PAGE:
Hi Emma

Thanks for the post it’s really informative. It’s great to have refreshers like yours. I am a health professional calm, level headed, not a worrier but have had dreadful anxieties during the past 12 weeks. So relieved to be shielding but extremely anxious to be “on the list” now worried again as concerned that shielding will be lifted and I’ll be returning to work in the hospital. Also building up for going in for Mepo in the morning. Strange times indeed but very thankful for this forum lots of support and helpful ideas like yours on here. Keep safe everyone 😊

EmmaF91
EmmaF91Community Ambassador in reply to Margerita

It’s one of the reasons for the post. Even those who don’t usually have anxiety, probably have an aspect of it rn, and if you do but don’t usually telling them apart can be tricky! Hope the mepo goes well! Stay safe and let’s see what Boris says about us shielders today!

Emma, do you happen to know whether breathing pattern disorders can be triggered by reflux? I’ve been suffering (off and on with varying degrees of severity) from the symptoms you describe since the beginning of December last year. We know reflux was involved rather than asthma simply because Ventolin didn’t help with it whilst gaviscon advance did, we also know it’s not purely down to stress as there was no cause for stress or anxiety when it first started (though I don’t suppose the issues surrounding covid helped when that all kicked off).

Things are much improved now, but it’s taken two lots of meds - cimetidine and Gaviscon advance - taken since the beginning of April to bring things back under control and I’m still on both, though at the point where things are good enough to start reducing dosages. My asthma, on the other hand, is still nowhere near as good as I would expect it to be at this time of year. I’m still on maximum levels of flixotide 250. Usually at this time of year I would half that. I’ve assumed that my lungs had been irritated by the reflux and that’s why I was having issues, but having read your info on BPD now now I’m not so sure.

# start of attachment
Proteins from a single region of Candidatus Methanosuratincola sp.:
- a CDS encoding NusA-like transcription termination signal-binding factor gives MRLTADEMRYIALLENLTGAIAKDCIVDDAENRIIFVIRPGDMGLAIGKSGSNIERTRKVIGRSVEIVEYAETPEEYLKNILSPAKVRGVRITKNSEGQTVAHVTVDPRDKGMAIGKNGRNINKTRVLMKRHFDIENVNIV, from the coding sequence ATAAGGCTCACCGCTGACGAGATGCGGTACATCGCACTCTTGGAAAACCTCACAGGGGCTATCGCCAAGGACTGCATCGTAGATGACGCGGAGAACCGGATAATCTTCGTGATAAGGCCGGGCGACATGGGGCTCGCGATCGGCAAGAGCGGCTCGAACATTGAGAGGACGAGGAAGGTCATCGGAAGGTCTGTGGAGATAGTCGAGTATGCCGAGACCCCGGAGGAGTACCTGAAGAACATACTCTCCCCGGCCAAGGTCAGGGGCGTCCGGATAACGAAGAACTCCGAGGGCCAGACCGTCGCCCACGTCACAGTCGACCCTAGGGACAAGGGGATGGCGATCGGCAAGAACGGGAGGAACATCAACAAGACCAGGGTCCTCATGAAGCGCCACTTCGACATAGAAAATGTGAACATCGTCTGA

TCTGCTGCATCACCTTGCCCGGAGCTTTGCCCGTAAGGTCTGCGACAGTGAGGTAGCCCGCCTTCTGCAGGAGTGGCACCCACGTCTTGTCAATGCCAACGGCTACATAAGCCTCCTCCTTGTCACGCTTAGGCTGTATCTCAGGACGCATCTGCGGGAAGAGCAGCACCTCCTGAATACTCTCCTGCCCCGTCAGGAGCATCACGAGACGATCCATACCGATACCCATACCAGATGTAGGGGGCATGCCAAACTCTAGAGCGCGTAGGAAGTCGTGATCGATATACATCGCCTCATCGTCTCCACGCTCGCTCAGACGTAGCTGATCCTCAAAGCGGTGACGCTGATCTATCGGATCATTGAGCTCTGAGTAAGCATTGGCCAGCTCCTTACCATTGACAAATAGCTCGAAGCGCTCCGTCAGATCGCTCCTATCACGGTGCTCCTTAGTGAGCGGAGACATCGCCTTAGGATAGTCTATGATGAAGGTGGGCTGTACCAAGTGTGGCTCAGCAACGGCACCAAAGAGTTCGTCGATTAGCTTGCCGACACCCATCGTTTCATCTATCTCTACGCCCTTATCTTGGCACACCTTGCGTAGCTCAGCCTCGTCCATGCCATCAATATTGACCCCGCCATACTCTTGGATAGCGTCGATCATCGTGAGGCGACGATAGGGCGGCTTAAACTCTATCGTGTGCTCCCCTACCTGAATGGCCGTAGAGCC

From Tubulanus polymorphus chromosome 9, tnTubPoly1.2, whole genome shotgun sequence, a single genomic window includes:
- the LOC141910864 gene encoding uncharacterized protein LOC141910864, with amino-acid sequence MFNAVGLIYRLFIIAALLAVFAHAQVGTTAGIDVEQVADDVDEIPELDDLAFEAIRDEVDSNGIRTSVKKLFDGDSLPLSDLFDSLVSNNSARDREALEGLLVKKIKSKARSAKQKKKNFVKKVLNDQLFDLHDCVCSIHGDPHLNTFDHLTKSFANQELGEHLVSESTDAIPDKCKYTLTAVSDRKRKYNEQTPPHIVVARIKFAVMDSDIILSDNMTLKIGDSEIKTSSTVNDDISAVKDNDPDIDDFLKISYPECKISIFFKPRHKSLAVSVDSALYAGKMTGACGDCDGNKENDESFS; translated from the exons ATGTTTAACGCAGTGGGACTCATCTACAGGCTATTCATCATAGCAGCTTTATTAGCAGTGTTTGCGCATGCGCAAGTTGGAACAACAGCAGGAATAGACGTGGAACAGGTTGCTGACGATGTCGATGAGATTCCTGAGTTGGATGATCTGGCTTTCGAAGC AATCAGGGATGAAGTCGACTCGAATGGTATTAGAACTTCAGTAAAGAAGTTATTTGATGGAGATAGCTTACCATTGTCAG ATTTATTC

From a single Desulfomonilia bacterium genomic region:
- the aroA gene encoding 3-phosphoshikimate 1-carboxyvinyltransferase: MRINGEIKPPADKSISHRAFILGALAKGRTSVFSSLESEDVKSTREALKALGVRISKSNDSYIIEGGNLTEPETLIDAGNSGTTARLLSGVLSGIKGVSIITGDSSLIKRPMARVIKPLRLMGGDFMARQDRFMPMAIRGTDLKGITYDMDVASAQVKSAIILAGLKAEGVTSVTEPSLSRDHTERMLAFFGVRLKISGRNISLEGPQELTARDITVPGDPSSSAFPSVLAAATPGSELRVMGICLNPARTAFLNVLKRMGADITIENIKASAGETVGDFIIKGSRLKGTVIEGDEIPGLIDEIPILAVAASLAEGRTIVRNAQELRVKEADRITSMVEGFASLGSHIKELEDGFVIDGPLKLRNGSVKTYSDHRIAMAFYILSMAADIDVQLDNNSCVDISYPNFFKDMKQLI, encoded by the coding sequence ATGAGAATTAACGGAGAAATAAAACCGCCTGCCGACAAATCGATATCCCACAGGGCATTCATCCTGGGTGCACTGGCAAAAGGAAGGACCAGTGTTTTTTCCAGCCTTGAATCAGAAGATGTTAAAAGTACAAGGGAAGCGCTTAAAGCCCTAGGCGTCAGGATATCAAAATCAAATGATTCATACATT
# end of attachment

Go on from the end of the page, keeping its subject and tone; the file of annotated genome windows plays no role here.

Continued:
EmmaF91
EmmaF91Community Ambassador in reply to Emaych61

BPD can be triggered by anything, and nothing 😅. If you had a period of poor control (ie reflux flaring asthma/giving SoB) then you could have ‘easily’ picked up a BPD. Basically they are bad habits that we usually don’t realise we have until someone points it out 😅. If you think you have one, and you’ve done a little more research than my very short synopsis then it’s worth doing the breathing training/exercises (tbh even if you don’t have one it won’t harm you!). I posted a could I found on google, but I think twinkly29 posted one she was advised to use by her team. Have a browse, try it out, and if it helps you know it’s BPD that’s the issue!

I’m glad you managed to get on top of your reflux, and I hope this helps calm the rest of what’s going on!

Emaych61
Emaych61 in reply to EmmaF91

I’m supposed to be having a gastroscopy sometime (goodness knows when) after my gastro consultant was tipped off by my GP that I was still having problems. The first lot of cimetidine taken in December seemed to have done the trick but I started to get on and off chest tightness and coughing spells three weeks after I finished the course. I admit I put that down to a mild asthma flare (it was very wet at that time which we know can trigger a response) but things gradually got worse whilst my peak flow remained fine. I twigged it was reflux again and went on the cimetidine - it took six weeks for things to begin to get back to a more normal situation, as opposed to two weeks the first time round: predictably the cons wasn’t happy about that.

Emaych61
Emaych61 in reply to EmmaF91

Thanks for the tip off about the exercises; I’ll check them out.

You may also like...